The sterling pound pulled back from its highest level in almost five months versus the dollar on Wednesday, erasing some of the rally sparked by signs Britain is closing in on a deal to leave the European Union.
Sterling also pulled back from its highest in five months against the euro as investors took profit and prepared for a make-or-break summit between Britain and the EU on Thursday and Friday.
U.S.-China ties came into focus again as the yuan fell after Beijing criticized new U.S. legislation seen as supportive of pro-democracy protests in Hong Kong.
In global currency markets, traders nervously await the latest developments from a last-ditch effort to see whether Britain and the EU can draft an agreement on Brexit before the summit.
Reports the two sides were approaching an agreement boosted sterling overnight.
Though traders said the currency could swing wildly because it is still unclear if Britain can avoid postponing Brexit.
“Even if the two sides can agree on something, it is unclear if they can stick with the exit deadline,”
said Yukio Ishizuki, foreign exchange strategist at Daiwa Securities in Tokyo.
“Whether Britain’s parliament will approve whatever has been agreed is another big uncertainty.
Sterling had a good run-up, but some investors are lightening their positions.”
The pound fell 0.24% to $1.2757, pulling back from a five-month high of $1.2800 reached on Tuesday.
Against the euro (EURGBP=D3), the British currency fell around 0.2% to 86.48 pence. On Tuesday, sterling hit 86.25 pence per euro, the strongest since May 10.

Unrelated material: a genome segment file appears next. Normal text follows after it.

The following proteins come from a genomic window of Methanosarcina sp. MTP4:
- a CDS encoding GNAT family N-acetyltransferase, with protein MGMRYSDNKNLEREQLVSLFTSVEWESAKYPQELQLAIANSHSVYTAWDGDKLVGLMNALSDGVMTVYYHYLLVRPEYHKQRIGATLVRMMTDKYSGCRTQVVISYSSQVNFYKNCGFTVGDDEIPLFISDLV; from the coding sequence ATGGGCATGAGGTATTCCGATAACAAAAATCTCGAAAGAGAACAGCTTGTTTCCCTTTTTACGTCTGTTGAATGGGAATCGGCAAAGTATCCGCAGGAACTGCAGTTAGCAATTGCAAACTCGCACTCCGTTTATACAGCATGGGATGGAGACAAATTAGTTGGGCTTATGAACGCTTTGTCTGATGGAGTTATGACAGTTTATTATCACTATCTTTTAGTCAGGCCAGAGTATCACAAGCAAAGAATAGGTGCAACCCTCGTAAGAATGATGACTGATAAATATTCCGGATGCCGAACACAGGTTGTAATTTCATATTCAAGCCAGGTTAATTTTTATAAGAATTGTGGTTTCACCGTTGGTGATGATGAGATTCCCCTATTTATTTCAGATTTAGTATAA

The pound on Tuesday jumped after Bloomberg News reported that negotiators hoped an agreement would be reached by midnight on Tuesday in Europe.
But a lack of news in Asia about the talks helped push the currency lower, traders said.
Without a Brexit deal, trade from Britain that previously flowed unhindered across the EU’s single market would be subject to customs tariffs and safety inspections, which many fear would cause economic turmoil.
In Asia, the fresh U.S.-China strains over Hong Kong pushed the safe-haven yen higher, helping it claw back earlier losses, as worries about relations between the economic superpowers and disappointment with efforts to end their trade war marred sentiment.
In the onshore market, the yuan fell around 0.22% to 7.0973 per dollar. In the offshore market, the yuan was off more than 0.2% to 7.1028 versus the dollar.
Hong Kong has been rocked by months of often violent protests against China’s rule of the former British colony.
Any signs of support from U.S. lawmakers for the protest movement is likely to draw Beijing’s ire and make a resolution to the trade war less likely.
Reports of a “Phase 1” trade deal between the United States and China last week initially cheered markets but the dearth of details around the agreement has since curbed any enthusiasm.
The yen rose slightly to 108.66 per dollar, pulling away from a two-month low. The yen also rose around 0.4% versus the pound (GBPJPY=) and around 0.5% against the Australian dollar (AUDJPY=).
The dollar index (DXY) against a basket of six currencies rose slightly by 0.04% to 98.323.
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